The tracks out to Mount Dare had their challenges despite the lack of elevation changes

The shadows started covering the rocky creek bed in which we rode along for a few kilometres, making it hard to spot the traps and rim benders. The edges were a little smoother as the sand surrounding the creek bed would drop from the raised edges, covering the rocks and making for easier riding here and there.

The Mount Dare windmill was a good sight after a long day on the bikes riding, it was a camp night for everyone. Bikes parked up next to tents all around the bare sandy campground, each finding a spot next to a tree or in a group with a few mates, is one I’ll keep in the back of my mind forever. Grey nomads and other campers sat around the fire and shared stories under the stars.

Camping at Mount Dare

The lesson from today was that you can not attempt this sort of trip by yourself without being absolutely prepared and having all the necessary tools and spares at hand to get you out of trouble in this barren land.

2019 BMW GS Safari Enduro Day Six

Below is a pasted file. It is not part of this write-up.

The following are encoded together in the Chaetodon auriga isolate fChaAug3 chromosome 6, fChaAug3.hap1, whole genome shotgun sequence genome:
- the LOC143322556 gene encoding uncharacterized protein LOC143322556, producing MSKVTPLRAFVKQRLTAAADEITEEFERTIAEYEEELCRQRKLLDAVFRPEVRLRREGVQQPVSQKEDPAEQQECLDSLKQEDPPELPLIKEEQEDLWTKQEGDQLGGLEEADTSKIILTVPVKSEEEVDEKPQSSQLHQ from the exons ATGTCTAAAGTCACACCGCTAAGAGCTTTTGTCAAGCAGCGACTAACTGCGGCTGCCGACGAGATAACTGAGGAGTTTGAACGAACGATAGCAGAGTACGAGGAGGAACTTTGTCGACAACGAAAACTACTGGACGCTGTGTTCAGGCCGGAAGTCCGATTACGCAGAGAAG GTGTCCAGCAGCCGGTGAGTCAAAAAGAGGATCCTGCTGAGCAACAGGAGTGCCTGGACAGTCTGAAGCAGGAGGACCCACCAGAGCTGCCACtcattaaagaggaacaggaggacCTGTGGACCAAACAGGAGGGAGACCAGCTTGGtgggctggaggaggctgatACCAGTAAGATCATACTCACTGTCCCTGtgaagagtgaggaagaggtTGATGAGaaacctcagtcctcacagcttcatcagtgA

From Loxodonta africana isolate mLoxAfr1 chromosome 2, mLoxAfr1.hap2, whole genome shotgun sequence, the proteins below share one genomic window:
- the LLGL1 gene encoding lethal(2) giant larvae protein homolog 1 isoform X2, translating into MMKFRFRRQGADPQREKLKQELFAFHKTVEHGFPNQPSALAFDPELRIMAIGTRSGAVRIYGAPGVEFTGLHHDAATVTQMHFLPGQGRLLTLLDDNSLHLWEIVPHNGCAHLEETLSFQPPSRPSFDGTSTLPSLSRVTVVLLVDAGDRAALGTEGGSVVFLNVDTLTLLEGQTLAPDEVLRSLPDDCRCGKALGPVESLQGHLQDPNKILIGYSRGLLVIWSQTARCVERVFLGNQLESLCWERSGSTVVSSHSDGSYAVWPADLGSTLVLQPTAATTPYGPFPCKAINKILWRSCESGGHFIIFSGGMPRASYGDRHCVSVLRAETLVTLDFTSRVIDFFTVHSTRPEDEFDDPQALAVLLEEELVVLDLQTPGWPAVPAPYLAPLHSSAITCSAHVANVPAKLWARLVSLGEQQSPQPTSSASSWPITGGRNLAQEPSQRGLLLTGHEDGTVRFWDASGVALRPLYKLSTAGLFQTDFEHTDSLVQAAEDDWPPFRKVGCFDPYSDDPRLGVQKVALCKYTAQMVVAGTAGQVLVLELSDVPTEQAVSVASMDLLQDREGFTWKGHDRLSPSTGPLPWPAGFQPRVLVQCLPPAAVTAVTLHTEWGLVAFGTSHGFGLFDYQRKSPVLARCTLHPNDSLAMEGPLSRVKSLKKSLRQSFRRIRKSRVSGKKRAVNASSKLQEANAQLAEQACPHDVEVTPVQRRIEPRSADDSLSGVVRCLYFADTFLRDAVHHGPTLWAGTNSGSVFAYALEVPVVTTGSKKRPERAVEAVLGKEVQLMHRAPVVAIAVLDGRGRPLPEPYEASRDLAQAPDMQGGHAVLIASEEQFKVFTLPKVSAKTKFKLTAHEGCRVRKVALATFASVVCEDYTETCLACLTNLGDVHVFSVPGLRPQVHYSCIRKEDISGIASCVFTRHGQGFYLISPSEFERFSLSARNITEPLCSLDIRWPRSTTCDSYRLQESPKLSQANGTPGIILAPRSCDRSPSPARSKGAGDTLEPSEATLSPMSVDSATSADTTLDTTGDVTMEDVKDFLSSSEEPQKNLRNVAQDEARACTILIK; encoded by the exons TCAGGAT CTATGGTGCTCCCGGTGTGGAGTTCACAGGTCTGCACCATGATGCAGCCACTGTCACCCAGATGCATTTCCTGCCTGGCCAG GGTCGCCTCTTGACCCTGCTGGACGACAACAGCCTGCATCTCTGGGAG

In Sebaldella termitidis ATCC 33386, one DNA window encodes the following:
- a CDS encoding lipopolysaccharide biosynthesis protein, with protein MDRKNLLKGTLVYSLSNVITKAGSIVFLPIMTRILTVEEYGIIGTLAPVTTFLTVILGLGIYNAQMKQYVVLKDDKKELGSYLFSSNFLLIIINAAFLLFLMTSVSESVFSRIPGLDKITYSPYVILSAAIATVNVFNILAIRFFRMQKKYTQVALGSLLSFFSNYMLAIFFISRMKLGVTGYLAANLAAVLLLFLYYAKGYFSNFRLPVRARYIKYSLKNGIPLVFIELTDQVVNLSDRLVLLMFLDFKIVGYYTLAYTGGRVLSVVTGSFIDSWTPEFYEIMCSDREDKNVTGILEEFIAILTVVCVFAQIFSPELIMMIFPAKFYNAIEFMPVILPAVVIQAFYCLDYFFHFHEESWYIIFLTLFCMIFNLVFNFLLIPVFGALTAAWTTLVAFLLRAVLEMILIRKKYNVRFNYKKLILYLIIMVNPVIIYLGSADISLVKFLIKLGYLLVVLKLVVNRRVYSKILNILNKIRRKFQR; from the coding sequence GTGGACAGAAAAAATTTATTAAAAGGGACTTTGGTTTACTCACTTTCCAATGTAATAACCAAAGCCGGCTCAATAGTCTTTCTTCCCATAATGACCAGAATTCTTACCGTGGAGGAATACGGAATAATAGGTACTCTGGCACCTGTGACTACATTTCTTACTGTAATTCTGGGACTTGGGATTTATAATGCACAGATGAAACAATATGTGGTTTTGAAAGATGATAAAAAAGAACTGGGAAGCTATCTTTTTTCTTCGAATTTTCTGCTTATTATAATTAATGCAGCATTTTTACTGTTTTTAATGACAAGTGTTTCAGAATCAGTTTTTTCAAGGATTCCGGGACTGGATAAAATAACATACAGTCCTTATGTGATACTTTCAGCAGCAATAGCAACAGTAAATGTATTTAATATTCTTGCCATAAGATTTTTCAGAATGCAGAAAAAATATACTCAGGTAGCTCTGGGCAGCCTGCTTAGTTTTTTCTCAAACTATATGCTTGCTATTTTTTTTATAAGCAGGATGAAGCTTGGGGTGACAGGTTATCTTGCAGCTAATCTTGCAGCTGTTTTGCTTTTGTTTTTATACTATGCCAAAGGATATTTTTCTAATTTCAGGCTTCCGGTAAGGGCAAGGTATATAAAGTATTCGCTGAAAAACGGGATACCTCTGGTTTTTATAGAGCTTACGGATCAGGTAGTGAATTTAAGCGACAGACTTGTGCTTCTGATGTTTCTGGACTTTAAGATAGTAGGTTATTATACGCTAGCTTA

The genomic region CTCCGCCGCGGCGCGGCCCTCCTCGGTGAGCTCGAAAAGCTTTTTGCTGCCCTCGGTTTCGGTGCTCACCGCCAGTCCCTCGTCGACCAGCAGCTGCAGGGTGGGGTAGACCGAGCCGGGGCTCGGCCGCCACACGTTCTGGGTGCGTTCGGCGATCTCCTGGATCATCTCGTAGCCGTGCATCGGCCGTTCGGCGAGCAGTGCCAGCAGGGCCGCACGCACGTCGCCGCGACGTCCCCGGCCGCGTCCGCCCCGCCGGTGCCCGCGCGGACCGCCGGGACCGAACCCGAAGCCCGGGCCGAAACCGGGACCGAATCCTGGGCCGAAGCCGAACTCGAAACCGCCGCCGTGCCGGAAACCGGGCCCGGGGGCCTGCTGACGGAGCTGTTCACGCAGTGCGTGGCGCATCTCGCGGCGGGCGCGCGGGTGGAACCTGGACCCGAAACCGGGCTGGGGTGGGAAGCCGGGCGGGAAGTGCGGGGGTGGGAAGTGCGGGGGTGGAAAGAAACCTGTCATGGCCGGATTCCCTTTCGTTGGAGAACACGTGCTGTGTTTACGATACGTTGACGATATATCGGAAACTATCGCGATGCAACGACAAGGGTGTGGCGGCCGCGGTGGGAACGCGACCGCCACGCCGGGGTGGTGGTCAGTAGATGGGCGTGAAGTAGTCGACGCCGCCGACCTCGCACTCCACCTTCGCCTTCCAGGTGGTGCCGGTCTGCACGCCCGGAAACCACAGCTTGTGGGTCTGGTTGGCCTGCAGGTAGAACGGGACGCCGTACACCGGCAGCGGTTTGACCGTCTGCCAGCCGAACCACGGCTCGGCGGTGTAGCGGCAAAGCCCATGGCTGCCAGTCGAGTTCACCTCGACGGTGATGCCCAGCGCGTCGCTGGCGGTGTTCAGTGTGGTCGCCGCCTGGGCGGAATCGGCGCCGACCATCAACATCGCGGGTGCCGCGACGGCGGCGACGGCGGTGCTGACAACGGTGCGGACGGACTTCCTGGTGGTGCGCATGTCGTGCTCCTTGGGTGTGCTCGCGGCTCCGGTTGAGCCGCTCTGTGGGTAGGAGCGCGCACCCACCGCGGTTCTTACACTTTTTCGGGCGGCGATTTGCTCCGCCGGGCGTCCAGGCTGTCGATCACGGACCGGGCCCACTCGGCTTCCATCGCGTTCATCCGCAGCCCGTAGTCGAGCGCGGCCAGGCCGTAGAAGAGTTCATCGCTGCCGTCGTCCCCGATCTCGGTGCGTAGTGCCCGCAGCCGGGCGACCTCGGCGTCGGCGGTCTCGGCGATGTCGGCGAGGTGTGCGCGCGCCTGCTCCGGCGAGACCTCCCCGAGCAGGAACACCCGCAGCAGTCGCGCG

Mount Dare to Alice Springs – 577 km
The Mount Dare windmill standing out as the sun rises on the final day of 2019 GS Safari Enduro

There was a sense of excitement and anticipation (and most likely some nervousness) in the air as we prepared for the final day of GS Safari Enduro 2019, it promised to be a challenging one. The main route out up Mount Dare road to Abminga Track, a wide sandy track stretching about 30km, which took us out to Finke Rd, where we turned West for a 29 km gravel run into Finke, home of the famous Finke Desert Race.

At Finke we had the option of heading to Alice the hard way along 224km of Finke Track Access Road, or the easy long way round via Kulgera, 145km and then a 270km bitumen run to Alice Springs.

Abminga track was an eye opener for many, there was deep rutted tracks all over the road which was about 15m wide, maybe even wider in some spots. Some riders were unnerved, a few bikes tumbled and riders got to know the sand a little more intimately.

Abminga Track